Coffee with President Mankiller

Would we drink coffee with Wilma Mankiller?

Kristy: Yes. For starters because she has a badass surname. But really, there are a lot of reasons. I first heard of her a month or so again when I was compiling a list of “deviant” women for a course syllabus. A friend who happens to be a Native Americanist recommended President Mankiller, stating that she was an amazingly strong and dedicated woman. From what little I’ve read of her, that seems to have been true. I’d like to ask her about her family losing their lands to eminent domain and their subsequent relocation to San Francisco. Does she have any thoughts on why her parents chose to move cross country? How did she feel about it at the time? How did that influence her as a future leader of the Cherokee Nation? I’d like to talk with her generally about the role of women in American society–what does she think it is that’s still holding us back? I’d like to see what she thinks needs to be done to improve the situation of Native Americans in general. And selfishly, I’d like to talk to her about my dissertation. The women I’m studying are Native American, but they are mostly icons among Euro-Americans. What impact does she see these icons as having on the lives of contemporary Indian women?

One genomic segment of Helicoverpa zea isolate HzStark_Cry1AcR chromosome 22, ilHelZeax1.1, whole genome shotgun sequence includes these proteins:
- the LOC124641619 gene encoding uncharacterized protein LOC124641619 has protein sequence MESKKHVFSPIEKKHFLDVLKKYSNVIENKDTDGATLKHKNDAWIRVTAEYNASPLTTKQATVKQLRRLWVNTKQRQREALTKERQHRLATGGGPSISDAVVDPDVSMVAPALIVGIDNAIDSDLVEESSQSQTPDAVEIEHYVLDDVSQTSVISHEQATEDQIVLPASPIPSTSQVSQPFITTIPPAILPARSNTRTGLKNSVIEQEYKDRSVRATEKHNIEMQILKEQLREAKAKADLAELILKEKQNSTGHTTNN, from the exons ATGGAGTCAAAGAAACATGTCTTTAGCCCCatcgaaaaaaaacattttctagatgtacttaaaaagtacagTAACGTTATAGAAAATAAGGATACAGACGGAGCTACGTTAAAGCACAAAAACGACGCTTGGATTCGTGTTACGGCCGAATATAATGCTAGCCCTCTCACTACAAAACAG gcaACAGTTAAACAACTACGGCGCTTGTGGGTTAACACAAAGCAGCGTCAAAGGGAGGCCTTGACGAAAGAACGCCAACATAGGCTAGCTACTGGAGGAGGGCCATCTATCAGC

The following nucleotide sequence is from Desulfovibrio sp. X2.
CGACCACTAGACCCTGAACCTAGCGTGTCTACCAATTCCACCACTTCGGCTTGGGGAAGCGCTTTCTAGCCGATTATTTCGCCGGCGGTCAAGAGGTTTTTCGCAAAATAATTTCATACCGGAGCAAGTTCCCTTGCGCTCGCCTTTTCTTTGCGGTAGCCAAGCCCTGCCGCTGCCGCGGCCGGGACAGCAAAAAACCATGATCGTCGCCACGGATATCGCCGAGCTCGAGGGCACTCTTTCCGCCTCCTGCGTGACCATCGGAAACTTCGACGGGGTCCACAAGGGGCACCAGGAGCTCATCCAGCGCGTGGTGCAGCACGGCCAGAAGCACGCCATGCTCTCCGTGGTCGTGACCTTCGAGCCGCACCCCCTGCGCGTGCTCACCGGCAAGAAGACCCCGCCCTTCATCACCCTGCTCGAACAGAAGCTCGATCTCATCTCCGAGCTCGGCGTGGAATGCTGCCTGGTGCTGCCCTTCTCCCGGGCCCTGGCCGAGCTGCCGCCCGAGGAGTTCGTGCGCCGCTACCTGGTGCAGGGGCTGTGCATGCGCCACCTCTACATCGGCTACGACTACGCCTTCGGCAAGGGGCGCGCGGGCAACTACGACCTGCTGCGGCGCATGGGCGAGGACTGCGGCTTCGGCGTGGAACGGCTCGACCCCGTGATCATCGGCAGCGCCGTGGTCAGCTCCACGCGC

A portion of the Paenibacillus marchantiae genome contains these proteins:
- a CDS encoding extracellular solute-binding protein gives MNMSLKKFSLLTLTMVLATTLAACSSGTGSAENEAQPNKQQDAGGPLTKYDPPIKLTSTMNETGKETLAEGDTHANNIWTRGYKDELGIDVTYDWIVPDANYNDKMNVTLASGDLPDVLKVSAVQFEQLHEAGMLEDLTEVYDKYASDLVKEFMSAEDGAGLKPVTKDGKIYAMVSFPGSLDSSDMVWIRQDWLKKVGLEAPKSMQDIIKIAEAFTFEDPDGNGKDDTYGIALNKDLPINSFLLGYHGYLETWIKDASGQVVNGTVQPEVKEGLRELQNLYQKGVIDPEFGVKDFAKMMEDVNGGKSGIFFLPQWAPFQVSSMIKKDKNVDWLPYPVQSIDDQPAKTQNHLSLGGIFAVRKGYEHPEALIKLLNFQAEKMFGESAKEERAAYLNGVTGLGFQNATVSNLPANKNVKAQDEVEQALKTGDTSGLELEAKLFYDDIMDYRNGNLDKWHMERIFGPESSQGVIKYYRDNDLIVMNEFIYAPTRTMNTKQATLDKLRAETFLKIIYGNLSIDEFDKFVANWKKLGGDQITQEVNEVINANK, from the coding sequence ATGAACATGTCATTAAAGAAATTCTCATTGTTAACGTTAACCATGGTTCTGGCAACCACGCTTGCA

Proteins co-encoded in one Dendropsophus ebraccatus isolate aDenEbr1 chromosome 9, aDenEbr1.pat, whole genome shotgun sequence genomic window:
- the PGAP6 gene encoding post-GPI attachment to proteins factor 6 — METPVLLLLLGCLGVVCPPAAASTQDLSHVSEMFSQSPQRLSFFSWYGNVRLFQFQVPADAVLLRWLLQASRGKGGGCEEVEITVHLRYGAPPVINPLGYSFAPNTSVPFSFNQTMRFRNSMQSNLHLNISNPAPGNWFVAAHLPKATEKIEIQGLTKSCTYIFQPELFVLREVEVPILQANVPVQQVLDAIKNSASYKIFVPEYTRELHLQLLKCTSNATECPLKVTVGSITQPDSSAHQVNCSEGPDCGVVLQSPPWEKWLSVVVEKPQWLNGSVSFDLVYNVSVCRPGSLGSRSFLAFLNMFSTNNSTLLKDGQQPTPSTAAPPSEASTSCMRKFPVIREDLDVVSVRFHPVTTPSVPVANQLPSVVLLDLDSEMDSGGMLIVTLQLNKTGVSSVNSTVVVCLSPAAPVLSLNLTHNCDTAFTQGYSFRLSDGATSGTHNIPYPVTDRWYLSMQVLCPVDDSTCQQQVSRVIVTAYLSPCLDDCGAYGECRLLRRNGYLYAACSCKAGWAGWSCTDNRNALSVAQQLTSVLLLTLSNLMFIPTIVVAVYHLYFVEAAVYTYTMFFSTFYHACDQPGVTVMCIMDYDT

Cammy:  Yes. I have to agree with Kristy that part of this–shallow though it is–comes from the kick-ass last name she’s got going on.  Some of the other reasons are that she’s in the Cowgirl Hall of Fame (you share space with Patsy Cline and Sandra Day O’Connor, you are, at a minimum, cool by proxy).  She also just sounds like a tough cookie, and tough cookies usually have some good battle stories.  While I’m sure Kristy can ask more insightful questions relevant to Native American issues, I’d at least like to see how Mankiller views the way the US handles Native American issues vs. the Canadian handling of First Nations (I know, for one thing, you just don’t hear about Native Americans in the news hear…Canadian news–at least from my listening to CBC Radio 1–is full of stories about First Nations).

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